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                          • #14
                            I would never go back to no QCB.
                            Save the money and buy a nice big lathe that has everything included. Including
                            Steady/follow rest/chucks /gears/tooling/QCTP etc.

                            One will come up.

                            However, for the price to properly tool it up your probably better off getting a grizzly or whatever you have over there, a chinese/taiwan (Taiwan is better) that has everything. You will be happier cause you will be using it instead of fixing it or looking for parts, and will spend the same amount anyway.

                            I just bought an AL336D with Digital DRO and the works plus all the bells and whistles.
                            I sold my 9C the day before I picked it up.
                            I would rather a new lathe now from Taiwan then an old clunker SB missing half its stuff.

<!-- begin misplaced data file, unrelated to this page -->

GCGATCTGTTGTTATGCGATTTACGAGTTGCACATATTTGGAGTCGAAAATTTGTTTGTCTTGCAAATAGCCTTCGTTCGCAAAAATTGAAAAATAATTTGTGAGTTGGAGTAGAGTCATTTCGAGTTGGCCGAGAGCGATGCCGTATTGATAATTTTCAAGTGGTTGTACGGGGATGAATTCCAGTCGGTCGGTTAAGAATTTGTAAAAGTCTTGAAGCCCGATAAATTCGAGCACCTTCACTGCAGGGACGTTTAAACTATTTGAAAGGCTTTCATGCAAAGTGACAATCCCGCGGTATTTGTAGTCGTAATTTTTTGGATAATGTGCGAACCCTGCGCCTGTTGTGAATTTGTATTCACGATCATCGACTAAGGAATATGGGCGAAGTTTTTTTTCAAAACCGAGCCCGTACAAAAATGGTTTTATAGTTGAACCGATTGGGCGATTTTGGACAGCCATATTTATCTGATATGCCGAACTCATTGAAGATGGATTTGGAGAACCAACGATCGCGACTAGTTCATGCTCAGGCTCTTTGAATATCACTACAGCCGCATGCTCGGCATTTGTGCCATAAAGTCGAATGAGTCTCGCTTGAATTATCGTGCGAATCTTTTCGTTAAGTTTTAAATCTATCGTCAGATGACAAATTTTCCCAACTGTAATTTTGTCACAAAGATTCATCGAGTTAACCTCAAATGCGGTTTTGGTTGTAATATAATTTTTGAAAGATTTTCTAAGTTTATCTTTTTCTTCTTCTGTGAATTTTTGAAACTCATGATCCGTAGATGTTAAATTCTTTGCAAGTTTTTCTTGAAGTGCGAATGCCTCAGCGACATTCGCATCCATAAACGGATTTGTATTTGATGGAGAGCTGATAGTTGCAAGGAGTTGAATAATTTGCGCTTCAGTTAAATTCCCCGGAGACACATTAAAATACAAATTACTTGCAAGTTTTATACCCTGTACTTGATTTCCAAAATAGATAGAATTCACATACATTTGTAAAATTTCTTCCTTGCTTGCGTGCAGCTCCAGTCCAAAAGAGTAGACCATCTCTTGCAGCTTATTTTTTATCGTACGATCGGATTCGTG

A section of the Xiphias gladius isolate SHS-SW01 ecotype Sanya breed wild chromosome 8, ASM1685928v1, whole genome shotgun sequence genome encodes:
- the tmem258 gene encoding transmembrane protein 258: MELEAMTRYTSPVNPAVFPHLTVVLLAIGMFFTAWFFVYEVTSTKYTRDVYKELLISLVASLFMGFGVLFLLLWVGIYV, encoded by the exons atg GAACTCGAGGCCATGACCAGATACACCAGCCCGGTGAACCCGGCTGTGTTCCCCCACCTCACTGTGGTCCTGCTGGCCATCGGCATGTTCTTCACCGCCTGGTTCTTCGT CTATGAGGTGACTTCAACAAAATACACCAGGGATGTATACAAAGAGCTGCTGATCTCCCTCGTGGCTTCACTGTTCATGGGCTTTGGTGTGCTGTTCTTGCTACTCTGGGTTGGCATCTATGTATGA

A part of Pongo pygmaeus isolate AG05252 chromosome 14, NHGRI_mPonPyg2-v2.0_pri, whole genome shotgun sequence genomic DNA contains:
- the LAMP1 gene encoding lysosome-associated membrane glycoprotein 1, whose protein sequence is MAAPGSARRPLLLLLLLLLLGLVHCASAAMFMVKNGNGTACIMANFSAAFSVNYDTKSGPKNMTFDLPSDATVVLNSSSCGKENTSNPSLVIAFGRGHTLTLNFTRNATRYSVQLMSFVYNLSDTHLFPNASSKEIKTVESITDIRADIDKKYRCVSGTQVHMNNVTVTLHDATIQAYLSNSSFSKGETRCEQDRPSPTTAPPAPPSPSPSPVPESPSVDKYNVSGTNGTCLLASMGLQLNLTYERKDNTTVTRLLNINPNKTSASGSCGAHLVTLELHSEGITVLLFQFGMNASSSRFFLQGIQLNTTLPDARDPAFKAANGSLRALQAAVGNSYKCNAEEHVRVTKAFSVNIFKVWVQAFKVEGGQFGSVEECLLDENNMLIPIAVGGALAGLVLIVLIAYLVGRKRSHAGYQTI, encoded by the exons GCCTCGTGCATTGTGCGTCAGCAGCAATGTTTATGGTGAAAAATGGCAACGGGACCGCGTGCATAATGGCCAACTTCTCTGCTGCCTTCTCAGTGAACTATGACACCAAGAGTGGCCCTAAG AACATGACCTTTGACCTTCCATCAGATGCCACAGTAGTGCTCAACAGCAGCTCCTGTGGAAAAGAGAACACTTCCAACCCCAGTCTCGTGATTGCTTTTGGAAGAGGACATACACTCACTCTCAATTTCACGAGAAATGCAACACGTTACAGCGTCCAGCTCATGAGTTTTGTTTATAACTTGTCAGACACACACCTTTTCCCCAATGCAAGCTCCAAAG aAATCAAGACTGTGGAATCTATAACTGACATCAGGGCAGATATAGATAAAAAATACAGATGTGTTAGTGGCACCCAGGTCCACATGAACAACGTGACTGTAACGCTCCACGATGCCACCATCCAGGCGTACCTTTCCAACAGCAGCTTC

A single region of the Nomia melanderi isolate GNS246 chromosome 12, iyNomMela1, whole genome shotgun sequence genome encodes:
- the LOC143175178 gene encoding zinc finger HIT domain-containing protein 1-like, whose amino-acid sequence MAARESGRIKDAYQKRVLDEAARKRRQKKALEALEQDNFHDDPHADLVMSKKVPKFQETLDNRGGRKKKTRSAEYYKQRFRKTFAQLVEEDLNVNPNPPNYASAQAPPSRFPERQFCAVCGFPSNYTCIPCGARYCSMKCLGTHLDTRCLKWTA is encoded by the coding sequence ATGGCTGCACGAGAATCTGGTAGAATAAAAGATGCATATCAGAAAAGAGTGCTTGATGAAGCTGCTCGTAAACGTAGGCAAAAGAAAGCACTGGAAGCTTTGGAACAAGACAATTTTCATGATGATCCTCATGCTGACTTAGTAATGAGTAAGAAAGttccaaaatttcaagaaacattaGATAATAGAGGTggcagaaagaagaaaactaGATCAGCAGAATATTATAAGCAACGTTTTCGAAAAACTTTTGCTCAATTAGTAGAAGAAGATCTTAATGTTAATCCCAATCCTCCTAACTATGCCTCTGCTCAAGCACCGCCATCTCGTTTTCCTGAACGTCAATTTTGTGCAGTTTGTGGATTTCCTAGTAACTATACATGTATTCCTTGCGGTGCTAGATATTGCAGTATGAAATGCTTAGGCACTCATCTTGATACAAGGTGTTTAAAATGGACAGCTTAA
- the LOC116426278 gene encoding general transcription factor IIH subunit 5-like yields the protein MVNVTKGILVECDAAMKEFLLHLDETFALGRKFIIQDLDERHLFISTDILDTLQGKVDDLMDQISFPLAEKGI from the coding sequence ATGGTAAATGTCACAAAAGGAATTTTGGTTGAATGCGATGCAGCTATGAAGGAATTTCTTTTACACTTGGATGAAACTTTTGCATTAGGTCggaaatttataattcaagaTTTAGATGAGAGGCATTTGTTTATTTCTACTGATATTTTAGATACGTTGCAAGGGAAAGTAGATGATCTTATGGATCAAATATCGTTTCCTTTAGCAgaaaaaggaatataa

My father always said buy the best tools you can afford.
                            The AL336 is a hell of a machine to have at home.

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                            • #15
                              Maybe 15 years ago I was in New Jersey and went to a machinery dealer ( Who I understand has passed on)
                              He parted out lots of SB lathes and one room had shelves of QC gear boxes. must have been a hundred.
                              Someone here on this board may remember or know who got the stuff.
                              He was famous and advertised in the HSM magazine
                              He dealt mostly in smaller machine tools and maybe his son took over.. brain fart or I would have a name

                              Rich